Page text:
The consecration of Westminster Abbey (1065)

Edward the Confessor's body being brought to the abbey for burial in 1066

Westminster Abbey was consecrated on this day  in 1065 …

A monk of St Bertin’s Abbey wrote of its construction:

“Outside the walls of London … stood a monastery [founded by Bishop Dunstan under King Edgar the Peaceable and] dedicated to St Peter, but insignificant in buildings … .  … The king [Edward the Confessor], therefore  … gave his attention to that place, for it both lay hard by the famous and rich town and also was a delightful spot, … [and] … decided to have his burial place there [he was to die on January 5th, 1066].  Accordingly, he ordered that out of the tithes of all his revenues should be started the building of a noble edifice, worthy of the Prince of the Apostles; so that, after the transient journey of this life, God would look kindly upon him, both for the sake of his goodness and because of the gift of lands and ornaments with which he intended to ennoble the place.  And … there was no weighing of the costs, … so long as it proved  worthy of … God and St Peter”.

The  coronation of William the Conqueror  (Orderic Vitalis, 1066)

1 - The coronation of William the Conqueror, Westminster Abbey, as depicted by Matthew Paris

On this day in 1066, William I was crowned king of England in Westminster Abbey.  One Orderic Vitalis wrote of the occasion:

“So at last on Christmas Day …, the English assembled at London for the king’s coronation, and a strong guard of Norman men-at-arms and knights was posted round the minster to prevent any treachery or disorder.  And, in the presence of the bishops, abbots, and nobles of the whole realm of Albion, Archbishop Ealdred consecrated William duke of Normandy king of the English and placed the royal crown on his head.  This was done in the abbey church of St Peter the chief of the apostles, called Westminster, where the body of King Edward [the Confessor] lies honourably buried.

But at the prompting of the devil, who hates everything good, a sudden disaster and portent of future catastrophes occurred.  For when Archbishop Ealdred asked the English, and Geoffrey bishop of Coutances asked the Normans, if they would accept William as their king, all of them gladly shouted out with one voice if not one language that they would.  The armed guard outside, hearing the tumult …, imagined that some treachery was afoot, and rashly set fire to some of the buildings.  The fire spread rapidly …, the crowd who had been rejoicing … took fright and throngs of men and women of every rank and condition ran out of the church in frantic haste.  Only the bishop and a few clergy and monks remained, … and with difficulty completed the consecration of the king who was trembling from head to foot.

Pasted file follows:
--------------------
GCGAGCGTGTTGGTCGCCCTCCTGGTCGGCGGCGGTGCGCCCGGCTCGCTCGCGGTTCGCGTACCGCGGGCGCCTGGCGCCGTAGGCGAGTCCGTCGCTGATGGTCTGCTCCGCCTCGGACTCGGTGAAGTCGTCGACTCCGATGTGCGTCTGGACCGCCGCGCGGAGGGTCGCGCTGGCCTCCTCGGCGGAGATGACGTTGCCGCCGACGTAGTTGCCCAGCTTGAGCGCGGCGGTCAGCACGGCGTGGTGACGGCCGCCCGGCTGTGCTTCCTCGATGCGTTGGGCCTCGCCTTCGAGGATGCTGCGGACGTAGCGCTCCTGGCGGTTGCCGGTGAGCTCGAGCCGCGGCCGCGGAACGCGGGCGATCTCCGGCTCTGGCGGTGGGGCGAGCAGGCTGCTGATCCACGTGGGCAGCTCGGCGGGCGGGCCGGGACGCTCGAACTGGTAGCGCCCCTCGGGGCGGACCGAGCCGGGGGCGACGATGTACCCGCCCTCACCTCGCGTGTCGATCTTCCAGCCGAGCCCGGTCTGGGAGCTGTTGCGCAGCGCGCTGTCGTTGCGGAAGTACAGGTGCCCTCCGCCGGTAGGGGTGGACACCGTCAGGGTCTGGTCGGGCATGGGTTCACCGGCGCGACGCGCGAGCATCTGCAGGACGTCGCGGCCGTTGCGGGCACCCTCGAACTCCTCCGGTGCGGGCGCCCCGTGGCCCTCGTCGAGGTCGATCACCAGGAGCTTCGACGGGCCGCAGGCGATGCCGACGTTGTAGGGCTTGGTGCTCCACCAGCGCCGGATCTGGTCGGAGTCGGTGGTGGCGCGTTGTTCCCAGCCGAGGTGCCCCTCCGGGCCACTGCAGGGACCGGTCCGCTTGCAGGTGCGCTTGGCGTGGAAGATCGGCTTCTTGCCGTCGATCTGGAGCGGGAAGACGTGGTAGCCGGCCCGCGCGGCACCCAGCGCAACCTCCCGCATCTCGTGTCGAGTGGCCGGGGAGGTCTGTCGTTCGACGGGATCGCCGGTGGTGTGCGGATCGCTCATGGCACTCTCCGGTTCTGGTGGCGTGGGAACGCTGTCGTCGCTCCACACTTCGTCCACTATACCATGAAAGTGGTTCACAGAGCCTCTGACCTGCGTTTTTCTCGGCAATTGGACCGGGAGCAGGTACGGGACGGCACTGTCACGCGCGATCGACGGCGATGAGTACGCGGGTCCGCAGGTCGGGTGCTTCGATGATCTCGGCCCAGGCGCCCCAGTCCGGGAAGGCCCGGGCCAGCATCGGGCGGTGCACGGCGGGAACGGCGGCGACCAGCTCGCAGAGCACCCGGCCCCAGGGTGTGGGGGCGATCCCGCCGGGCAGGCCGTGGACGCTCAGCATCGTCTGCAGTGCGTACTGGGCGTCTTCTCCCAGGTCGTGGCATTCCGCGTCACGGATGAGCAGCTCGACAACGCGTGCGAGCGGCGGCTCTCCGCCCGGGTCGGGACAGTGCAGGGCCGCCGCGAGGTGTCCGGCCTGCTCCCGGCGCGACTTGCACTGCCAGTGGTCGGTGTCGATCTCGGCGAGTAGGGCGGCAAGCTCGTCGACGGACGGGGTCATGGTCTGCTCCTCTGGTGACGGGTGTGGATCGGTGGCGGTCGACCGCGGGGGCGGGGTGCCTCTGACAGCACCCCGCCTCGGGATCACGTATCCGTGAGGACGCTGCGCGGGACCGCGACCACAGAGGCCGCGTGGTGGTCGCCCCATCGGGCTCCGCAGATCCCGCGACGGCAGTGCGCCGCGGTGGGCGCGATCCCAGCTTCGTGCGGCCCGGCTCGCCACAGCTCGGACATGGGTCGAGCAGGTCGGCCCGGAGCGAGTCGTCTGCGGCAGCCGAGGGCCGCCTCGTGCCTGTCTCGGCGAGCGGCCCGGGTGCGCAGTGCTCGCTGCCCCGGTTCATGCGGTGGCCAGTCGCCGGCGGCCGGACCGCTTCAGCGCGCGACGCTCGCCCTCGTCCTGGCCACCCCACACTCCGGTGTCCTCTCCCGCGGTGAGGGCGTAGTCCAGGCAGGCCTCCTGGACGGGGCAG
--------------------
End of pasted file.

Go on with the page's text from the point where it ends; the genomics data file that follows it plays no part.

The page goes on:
… The English, after hearing of the perpetration if such misdeeds, never again trusted the Normans who seemed to have betrayed them, but nursed their anger and bided their time to take revenge”.

Robbing Peter to pay Paul (Westminster Abbey)

On this day in 1540, the Abbey Church of St Peter Westminster was made a Cathedral with its own See.   Not long afterwards, it was incorporated into the Diocese of London, and much of its estate was sold off to pay for repairs to St Paul’s – hence the expression, “robbing Peter to pay Paul”.  It is now a “Royal Peculiar”.

The abbey was originally founded, as the Benedictine monastery of St Peter, by the Bishop of London, Dunstan, under the Saxon King Edgar, in 960, on what was then Thorney Island – according to legend, on the site of a church founded by Sebert in around 604 (the same year that St Paul’s was founded).  It was rebuilt under Edward, “The Confessor”, in the years up to 1065, rebuilt again,  in the Early Gothic style, under Henry III, in the mid thirteenth century, and extended, in the Late Gothic style, under a succession of kings, including Henry VII, in the late fourteenth to early sixteenth (in part by the master mason Henry Yevele).

1 - Henry III's thirteenth-century north entrance with Rose Window

3 - Henry III's thirteenth-century Chapter House (left) and Henry VII's early sixteenth-century Lady Chapel (right).JPG

4 - Henry VII's early sixteenth-century Lady Chapel

5 - Wonderful grotesques on Henry VII's early sixteenth-century Lady Chapel  .JPG

The present structure is essentially surviving thirteenth- to sixteenth- century,


6 - Hawksmoor's eighteenth-century west towers.jpg

7 - Twentieth-century martyrs' memorial

although with some eighteenth-century additions in the form of  the west towers,  by Hawksmoor, and some twentieth-century  additions and restorations.

There are a great many important monuments in the interior, including those of no fewer than seventeen monarchs.  An equally large number of important state occasions have been held in the abbey, including all of the Coronations since that of the first Norman King, William I, the Conqueror, in 1066.  The fore-runner of Parliament, the “Great Council”, first met in the Chapter House here in 1257, only later moving to nearby Westminster Hall.

5 - Wonderful grotesques on Henry VII's early sixteenth-century Lady Chapel  .JPG

The execution of John Oldcastle (1417)